The second pat down occurred after Officer Chabot had conferred with ICE and had received confirmation that his suspicions as to the passengers were likely correct, as well as after some of the passengers had admitted to lacking proof of legal status. During this period of time, Officer Chabot lost visual contact with Tamup and the passengers. Although Officer Chabot did not testify that he himself observed nervousness on the part of the passengers, most of the passengers themselves testified that they had been nervous throughout the whole encounter.
It was not unreasonable for Officer Chabot to proceed as he did. Tamup's suggestion that Officer Chabot should have instead searched the van, its compartments, and all of the passengers before allowing Tamup to return to the vehicle would have involved a greater intrusion and unquestionably increased risk. The suggestion that having all the passengers exit the van to allow Officer Chabot to inspect each of them in turn, requires little comment or analysis. The further suggestion that Officer Chabot should have separated Tamup from the van by placing him in his police cruiser was a plausible alternative, but it was not unreasonable for Officer Chabot to decline to do so.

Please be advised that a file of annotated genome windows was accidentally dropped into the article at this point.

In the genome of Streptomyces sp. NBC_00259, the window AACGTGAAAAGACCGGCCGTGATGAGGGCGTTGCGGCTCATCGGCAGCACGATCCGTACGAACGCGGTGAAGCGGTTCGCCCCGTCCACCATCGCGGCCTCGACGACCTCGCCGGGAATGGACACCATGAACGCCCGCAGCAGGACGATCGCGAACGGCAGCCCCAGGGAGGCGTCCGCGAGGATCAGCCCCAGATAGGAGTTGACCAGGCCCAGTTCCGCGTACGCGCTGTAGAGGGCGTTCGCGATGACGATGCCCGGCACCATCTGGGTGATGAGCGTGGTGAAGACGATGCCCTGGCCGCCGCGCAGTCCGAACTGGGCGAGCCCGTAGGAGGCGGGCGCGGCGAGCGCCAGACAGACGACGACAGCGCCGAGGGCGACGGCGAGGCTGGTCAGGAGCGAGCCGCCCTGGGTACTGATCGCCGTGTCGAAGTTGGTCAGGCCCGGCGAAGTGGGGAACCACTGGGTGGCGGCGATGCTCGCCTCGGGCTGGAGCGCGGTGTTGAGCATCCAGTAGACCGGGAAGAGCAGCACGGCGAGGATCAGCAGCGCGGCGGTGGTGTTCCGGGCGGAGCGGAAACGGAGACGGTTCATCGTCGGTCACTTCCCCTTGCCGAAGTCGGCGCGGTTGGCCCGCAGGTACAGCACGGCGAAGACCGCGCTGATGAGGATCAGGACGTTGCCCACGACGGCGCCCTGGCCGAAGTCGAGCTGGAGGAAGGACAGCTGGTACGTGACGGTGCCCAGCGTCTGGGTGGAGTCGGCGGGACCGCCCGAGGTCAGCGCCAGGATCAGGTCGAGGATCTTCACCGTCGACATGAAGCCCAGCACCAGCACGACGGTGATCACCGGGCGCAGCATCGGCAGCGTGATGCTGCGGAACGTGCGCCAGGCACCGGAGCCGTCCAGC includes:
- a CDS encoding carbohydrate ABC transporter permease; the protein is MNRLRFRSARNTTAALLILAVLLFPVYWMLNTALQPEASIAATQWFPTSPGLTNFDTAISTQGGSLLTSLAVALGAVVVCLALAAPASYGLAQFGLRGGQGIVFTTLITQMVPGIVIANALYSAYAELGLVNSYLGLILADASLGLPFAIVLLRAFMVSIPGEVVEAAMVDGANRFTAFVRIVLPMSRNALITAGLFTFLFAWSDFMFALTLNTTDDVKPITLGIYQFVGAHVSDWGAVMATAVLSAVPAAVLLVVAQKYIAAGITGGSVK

In the totality of the circumstances, we cannot say that a reasonable officer in Officer Chabot's position would have understood that his conduct violated Tamup's constitutional right. We thus hold that Officer Chabot is entitled to qualified immunity for both pat down searches under federal and state law.
D. Rhode Island Racial Profiling Prevention Act